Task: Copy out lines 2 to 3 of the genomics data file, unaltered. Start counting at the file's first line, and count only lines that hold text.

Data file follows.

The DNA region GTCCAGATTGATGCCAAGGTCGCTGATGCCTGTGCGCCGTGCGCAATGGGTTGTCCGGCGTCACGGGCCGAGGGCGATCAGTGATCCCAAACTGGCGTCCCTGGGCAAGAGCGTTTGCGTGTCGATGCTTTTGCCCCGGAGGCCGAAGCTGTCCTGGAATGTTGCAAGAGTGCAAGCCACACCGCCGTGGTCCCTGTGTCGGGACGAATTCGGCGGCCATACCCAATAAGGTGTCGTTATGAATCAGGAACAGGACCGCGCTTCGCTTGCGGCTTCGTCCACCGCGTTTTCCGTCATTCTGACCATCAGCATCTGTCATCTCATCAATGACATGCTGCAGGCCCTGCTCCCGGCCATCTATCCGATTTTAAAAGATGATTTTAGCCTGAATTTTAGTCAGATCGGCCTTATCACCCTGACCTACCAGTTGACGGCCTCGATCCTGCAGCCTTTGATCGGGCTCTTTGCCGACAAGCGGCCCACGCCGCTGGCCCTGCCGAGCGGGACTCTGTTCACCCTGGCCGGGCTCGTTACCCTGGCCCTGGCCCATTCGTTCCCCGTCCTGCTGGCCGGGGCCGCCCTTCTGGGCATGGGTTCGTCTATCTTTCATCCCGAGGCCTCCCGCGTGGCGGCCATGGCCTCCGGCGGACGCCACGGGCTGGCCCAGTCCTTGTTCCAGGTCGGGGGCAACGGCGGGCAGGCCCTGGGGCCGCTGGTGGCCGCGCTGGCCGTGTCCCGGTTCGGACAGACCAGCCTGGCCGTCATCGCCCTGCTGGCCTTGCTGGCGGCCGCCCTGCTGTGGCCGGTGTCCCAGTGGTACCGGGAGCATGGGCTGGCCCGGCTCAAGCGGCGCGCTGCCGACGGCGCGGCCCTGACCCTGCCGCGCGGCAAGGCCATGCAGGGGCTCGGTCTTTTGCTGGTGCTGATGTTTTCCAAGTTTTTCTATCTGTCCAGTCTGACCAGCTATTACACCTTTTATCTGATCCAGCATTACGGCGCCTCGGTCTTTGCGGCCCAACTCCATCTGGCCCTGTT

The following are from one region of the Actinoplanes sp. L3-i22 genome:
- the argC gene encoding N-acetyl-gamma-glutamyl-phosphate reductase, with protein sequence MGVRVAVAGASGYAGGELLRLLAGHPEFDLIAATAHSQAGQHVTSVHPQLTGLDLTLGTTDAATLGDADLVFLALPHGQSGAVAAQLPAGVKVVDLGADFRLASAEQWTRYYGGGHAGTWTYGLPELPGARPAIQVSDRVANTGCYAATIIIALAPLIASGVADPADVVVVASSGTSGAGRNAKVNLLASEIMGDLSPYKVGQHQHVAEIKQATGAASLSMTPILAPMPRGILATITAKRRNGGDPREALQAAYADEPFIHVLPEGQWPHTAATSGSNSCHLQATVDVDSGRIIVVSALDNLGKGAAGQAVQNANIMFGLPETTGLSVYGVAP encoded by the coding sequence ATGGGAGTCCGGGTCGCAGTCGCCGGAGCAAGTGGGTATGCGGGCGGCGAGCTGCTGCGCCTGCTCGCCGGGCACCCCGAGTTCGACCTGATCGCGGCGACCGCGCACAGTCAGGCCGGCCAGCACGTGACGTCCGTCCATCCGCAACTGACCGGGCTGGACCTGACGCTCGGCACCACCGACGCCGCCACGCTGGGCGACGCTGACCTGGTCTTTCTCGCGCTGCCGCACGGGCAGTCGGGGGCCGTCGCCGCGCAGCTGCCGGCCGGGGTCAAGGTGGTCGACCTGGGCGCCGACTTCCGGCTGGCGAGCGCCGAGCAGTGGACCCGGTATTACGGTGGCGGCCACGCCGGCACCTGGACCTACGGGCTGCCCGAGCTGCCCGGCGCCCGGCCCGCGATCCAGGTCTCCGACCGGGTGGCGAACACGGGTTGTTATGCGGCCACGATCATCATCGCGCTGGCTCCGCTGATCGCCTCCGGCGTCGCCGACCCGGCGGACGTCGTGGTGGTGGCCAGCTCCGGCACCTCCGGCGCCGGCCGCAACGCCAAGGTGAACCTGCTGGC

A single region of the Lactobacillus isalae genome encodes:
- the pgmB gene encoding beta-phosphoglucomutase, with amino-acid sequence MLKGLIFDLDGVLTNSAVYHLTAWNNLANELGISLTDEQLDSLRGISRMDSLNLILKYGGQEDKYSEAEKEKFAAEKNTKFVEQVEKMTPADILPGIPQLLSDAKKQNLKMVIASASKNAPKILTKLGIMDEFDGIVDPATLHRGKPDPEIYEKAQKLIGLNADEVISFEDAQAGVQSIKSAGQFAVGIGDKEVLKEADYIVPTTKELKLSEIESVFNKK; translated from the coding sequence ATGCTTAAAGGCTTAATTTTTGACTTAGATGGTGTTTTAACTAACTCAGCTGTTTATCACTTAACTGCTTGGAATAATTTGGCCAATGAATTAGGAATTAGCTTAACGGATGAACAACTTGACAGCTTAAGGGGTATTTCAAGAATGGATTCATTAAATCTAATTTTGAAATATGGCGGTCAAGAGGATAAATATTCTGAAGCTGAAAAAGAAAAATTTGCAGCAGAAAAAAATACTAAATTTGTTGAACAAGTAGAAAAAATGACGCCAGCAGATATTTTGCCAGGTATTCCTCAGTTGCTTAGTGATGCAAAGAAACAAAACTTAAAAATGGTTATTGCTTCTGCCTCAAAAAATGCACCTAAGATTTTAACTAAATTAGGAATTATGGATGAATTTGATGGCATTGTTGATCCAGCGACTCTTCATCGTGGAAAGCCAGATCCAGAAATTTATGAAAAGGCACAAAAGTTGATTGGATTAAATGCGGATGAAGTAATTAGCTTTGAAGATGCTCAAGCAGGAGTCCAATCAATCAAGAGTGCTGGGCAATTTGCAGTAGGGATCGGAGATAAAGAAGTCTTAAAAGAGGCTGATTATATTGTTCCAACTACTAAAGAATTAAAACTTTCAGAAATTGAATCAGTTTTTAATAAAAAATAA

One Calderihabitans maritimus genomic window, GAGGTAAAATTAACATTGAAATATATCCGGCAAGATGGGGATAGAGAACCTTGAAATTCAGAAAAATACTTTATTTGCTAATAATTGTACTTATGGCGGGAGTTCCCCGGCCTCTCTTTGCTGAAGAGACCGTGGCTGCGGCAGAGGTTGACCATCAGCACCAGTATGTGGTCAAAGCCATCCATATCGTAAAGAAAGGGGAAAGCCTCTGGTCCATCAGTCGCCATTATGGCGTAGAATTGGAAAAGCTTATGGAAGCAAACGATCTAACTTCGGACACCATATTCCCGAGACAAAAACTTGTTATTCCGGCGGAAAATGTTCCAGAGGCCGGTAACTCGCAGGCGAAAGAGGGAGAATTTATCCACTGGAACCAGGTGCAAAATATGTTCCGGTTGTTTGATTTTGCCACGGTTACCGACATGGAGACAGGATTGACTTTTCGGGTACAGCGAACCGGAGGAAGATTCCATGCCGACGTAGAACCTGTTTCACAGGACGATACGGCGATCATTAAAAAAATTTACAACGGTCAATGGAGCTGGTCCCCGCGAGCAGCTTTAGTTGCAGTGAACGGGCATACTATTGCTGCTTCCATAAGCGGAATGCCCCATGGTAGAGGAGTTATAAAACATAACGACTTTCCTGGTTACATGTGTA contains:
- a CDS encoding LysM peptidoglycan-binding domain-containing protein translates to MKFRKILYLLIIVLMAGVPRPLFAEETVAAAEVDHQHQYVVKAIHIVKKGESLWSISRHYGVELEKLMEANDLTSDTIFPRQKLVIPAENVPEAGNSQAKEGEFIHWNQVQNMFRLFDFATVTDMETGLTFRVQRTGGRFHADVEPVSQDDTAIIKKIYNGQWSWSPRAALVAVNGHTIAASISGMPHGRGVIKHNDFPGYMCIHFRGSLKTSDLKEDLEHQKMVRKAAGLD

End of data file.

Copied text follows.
The following are from one region of the Actinoplanes sp. L3-i22 genome:
- the argC gene encoding N-acetyl-gamma-glutamyl-phosphate reductase, with protein sequence MGVRVAVAGASGYAGGELLRLLAGHPEFDLIAATAHSQAGQHVTSVHPQLTGLDLTLGTTDAATLGDADLVFLALPHGQSGAVAAQLPAGVKVVDLGADFRLASAEQWTRYYGGGHAGTWTYGLPELPGARPAIQVSDRVANTGCYAATIIIALAPLIASGVADPADVVVVASSGTSGAGRNAKVNLLASEIMGDLSPYKVGQHQHVAEIKQATGAASLSMTPILAPMPRGILATITAKRRNGGDPREALQAAYADEPFIHVLPEGQWPHTAATSGSNSCHLQATVDVDSGRIIVVSALDNLGKGAAGQAVQNANIMFGLPETTGLSVYGVAP encoded by the coding sequence ATGGGAGTCCGGGTCGCAGTCGCCGGAGCAAGTGGGTATGCGGGCGGCGAGCTGCTGCGCCTGCTCGCCGGGCACCCCGAGTTCGACCTGATCGCGGCGACCGCGCACAGTCAGGCCGGCCAGCACGTGACGTCCGTCCATCCGCAACTGACCGGGCTGGACCTGACGCTCGGCACCACCGACGCCGCCACGCTGGGCGACGCTGACCTGGTCTTTCTCGCGCTGCCGCACGGGCAGTCGGGGGCCGTCGCCGCGCAGCTGCCGGCCGGGGTCAAGGTGGTCGACCTGGGCGCCGACTTCCGGCTGGCGAGCGCCGAGCAGTGGACCCGGTATTACGGTGGCGGCCACGCCGGCACCTGGACCTACGGGCTGCCCGAGCTGCCCGGCGCCCGGCCCGCGATCCAGGTCTCCGACCGGGTGGCGAACACGGGTTGTTATGCGGCCACGATCATCATCGCGCTGGCTCCGCTGATCGCCTCCGGCGTCGCCGACCCGGCGGACGTCGTGGTGGTGGCCAGCTCCGGCACCTCCGGCGCCGGCCGCAACGCCAAGGTGAACCTGCTGGC